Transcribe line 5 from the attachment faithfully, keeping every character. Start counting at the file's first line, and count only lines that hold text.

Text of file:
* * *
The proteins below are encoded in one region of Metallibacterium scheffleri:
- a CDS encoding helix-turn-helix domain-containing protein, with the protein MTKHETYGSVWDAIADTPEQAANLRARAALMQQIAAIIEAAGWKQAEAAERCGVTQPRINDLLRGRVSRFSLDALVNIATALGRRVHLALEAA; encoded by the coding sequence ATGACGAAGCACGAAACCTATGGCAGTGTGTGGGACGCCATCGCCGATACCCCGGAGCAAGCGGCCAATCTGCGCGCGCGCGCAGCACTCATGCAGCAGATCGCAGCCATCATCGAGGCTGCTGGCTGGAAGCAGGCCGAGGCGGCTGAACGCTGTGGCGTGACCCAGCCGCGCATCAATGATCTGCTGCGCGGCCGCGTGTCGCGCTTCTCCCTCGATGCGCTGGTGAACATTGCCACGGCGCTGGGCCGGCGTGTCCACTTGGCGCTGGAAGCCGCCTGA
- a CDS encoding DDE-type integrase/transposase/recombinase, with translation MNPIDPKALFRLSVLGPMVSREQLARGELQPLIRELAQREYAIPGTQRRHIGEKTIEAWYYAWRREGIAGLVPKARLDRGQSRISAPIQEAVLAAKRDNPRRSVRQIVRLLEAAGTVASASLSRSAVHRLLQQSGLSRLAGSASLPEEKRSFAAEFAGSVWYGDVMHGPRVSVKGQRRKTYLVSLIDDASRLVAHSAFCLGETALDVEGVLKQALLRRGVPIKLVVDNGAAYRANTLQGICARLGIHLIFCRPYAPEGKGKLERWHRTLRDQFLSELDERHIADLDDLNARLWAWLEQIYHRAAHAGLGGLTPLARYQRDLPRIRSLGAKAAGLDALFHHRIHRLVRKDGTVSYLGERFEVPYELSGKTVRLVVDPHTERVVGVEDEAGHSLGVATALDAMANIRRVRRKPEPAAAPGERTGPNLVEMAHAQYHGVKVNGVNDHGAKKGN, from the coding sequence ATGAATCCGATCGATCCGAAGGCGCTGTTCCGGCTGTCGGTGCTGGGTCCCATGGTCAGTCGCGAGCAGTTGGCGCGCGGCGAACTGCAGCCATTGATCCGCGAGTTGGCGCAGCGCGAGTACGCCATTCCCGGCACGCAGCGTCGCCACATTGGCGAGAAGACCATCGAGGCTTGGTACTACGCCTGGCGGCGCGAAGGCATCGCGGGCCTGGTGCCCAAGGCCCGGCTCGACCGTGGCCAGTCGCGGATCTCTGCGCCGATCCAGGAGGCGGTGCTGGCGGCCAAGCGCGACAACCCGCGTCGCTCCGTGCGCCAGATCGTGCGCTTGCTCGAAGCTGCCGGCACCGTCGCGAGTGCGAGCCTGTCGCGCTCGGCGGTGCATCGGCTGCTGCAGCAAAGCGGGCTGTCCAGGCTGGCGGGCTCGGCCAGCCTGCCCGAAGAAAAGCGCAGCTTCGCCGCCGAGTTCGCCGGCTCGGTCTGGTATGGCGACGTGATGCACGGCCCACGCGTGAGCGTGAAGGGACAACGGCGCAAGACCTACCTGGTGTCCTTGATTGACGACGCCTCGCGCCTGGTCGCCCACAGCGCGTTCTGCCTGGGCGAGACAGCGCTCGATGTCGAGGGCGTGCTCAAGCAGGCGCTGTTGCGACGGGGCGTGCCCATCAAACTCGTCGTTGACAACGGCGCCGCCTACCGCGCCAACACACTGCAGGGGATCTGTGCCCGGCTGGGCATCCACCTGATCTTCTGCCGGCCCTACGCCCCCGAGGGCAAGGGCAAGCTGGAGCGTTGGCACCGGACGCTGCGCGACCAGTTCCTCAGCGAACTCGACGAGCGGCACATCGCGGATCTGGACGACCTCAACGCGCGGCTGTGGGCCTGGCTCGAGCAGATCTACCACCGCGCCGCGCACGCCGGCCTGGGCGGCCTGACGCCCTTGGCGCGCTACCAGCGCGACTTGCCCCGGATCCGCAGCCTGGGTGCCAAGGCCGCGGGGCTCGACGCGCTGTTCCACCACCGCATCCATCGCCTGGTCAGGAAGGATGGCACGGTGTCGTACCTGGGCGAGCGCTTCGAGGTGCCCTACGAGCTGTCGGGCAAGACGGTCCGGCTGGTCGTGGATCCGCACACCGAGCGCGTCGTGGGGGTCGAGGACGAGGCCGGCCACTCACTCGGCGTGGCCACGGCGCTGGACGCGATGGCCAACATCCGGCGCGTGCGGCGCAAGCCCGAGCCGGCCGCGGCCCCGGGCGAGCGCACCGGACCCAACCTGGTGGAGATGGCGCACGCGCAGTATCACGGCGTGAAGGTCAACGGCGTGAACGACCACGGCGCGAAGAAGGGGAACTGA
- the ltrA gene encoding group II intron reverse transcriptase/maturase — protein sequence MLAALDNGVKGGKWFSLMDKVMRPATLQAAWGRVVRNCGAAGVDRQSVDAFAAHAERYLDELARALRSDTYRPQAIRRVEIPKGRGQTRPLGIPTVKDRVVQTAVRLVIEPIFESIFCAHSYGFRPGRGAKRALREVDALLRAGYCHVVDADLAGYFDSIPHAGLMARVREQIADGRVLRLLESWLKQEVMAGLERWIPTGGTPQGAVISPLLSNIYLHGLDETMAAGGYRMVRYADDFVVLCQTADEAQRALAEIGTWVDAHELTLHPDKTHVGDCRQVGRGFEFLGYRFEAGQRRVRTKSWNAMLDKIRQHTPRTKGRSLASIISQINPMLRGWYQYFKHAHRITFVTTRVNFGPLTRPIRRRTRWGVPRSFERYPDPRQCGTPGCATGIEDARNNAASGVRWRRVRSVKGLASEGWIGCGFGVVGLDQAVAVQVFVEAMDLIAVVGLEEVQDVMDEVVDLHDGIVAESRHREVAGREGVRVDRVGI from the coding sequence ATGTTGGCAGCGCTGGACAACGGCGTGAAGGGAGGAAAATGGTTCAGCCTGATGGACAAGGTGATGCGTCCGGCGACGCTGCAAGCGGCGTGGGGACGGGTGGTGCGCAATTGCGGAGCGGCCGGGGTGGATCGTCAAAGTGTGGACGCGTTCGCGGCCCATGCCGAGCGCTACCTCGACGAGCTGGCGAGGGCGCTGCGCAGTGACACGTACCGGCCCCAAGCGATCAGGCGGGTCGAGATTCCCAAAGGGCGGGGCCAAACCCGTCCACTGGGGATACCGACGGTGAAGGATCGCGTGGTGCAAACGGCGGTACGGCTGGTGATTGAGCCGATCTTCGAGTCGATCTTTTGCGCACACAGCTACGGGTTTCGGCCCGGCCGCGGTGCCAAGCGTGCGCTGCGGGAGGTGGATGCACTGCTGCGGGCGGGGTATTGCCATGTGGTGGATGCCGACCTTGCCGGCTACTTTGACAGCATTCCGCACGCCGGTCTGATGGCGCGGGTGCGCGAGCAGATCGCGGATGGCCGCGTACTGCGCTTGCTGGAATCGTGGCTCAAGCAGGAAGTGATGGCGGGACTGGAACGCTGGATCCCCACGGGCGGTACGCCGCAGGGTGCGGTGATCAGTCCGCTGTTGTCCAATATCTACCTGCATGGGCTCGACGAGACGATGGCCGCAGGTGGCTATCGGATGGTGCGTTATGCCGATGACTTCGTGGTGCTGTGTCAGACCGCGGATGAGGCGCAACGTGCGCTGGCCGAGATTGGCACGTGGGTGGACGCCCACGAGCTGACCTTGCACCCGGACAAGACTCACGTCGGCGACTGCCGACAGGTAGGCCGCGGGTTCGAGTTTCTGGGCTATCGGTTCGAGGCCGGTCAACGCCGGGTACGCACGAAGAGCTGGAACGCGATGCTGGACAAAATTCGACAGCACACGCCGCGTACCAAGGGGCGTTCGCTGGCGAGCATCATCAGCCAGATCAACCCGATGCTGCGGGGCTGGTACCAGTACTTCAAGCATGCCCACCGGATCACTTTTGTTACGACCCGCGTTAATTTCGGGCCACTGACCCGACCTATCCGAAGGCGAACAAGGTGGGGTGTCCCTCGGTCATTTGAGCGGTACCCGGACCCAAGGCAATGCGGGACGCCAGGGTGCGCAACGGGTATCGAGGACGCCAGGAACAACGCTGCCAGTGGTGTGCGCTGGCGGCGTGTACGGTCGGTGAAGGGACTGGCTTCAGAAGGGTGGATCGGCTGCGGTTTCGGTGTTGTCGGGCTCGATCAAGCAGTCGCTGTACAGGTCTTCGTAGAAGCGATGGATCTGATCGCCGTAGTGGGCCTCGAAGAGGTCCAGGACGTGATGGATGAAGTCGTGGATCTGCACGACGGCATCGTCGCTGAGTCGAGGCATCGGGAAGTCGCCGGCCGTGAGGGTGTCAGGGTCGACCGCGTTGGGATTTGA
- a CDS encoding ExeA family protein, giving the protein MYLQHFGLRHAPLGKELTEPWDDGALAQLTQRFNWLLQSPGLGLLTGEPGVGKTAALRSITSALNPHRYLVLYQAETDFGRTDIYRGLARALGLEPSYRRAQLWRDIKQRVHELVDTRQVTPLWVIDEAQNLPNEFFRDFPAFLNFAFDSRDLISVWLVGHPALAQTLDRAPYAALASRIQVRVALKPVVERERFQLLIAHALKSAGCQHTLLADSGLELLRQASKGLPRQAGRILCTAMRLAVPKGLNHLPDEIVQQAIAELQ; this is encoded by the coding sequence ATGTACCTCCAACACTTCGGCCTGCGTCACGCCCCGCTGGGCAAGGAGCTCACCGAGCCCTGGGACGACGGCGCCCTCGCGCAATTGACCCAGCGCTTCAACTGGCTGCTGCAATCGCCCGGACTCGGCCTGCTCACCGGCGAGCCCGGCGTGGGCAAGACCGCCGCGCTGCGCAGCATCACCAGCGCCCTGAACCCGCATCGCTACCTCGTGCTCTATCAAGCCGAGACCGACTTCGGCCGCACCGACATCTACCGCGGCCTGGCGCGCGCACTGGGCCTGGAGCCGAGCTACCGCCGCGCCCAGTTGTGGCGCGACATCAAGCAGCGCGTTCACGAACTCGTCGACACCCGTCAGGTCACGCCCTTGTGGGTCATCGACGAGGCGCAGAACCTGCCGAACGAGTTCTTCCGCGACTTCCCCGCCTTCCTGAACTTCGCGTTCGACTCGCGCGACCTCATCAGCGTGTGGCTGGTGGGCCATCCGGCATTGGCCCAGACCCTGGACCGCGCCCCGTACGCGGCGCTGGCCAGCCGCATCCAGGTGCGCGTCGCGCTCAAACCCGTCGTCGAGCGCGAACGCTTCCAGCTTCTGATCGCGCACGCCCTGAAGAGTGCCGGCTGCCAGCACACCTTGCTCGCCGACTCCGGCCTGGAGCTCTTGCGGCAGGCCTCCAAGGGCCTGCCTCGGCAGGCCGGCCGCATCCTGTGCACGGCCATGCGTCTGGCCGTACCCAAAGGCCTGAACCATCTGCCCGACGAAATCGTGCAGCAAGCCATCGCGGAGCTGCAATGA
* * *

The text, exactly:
- a CDS encoding ExeA family protein, giving the protein MYLQHFGLRHAPLGKELTEPWDDGALAQLTQRFNWLLQSPGLGLLTGEPGVGKTAALRSITSALNPHRYLVLYQAETDFGRTDIYRGLARALGLEPSYRRAQLWRDIKQRVHELVDTRQVTPLWVIDEAQNLPNEFFRDFPAFLNFAFDSRDLISVWLVGHPALAQTLDRAPYAALASRIQVRVALKPVVERERFQLLIAHALKSAGCQHTLLADSGLELLRQASKGLPRQAGRILCTAMRLAVPKGLNHLPDEIVQQAIAELQ; this is encoded by the coding sequence ATGTACCTCCAACACTTCGGCCTGCGTCACGCCCCGCTGGGCAAGGAGCTCACCGAGCCCTGGGACGACGGCGCCCTCGCGCAATTGACCCAGCGCTTCAACTGGCTGCTGCAATCGCCCGGACTCGGCCTGCTCACCGGCGAGCCCGGCGTGGGCAAGACCGCCGCGCTGCGCAGCATCACCAGCGCCCTGAACCCGCATCGCTACCTCGTGCTCTATCAAGCCGAGACCGACTTCGGCCGCACCGACATCTACCGCGGCCTGGCGCGCGCACTGGGCCTGGAGCCGAGCTACCGCCGCGCCCAGTTGTGGCGCGACATCAAGCAGCGCGTTCACGAACTCGTCGACACCCGTCAGGTCACGCCCTTGTGGGTCATCGACGAGGCGCAGAACCTGCCGAACGAGTTCTTCCGCGACTTCCCCGCCTTCCTGAACTTCGCGTTCGACTCGCGCGACCTCATCAGCGTGTGGCTGGTGGGCCATCCGGCATTGGCCCAGACCCTGGACCGCGCCCCGTACGCGGCGCTGGCCAGCCGCATCCAGGTGCGCGTCGCGCTCAAACCCGTCGTCGAGCGCGAACGCTTCCAGCTTCTGATCGCGCACGCCCTGAAGAGTGCCGGCTGCCAGCACACCTTGCTCGCCGACTCCGGCCTGGAGCTCTTGCGGCAGGCCTCCAAGGGCCTGCCTCGGCAGGCCGGCCGCATCCTGTGCACGGCCATGCGTCTGGCCGTACCCAAAGGCCTGAACCATCTGCCCGACGAAATCGTGCAGCAAGCCATCGCGGAGCTGCAATGA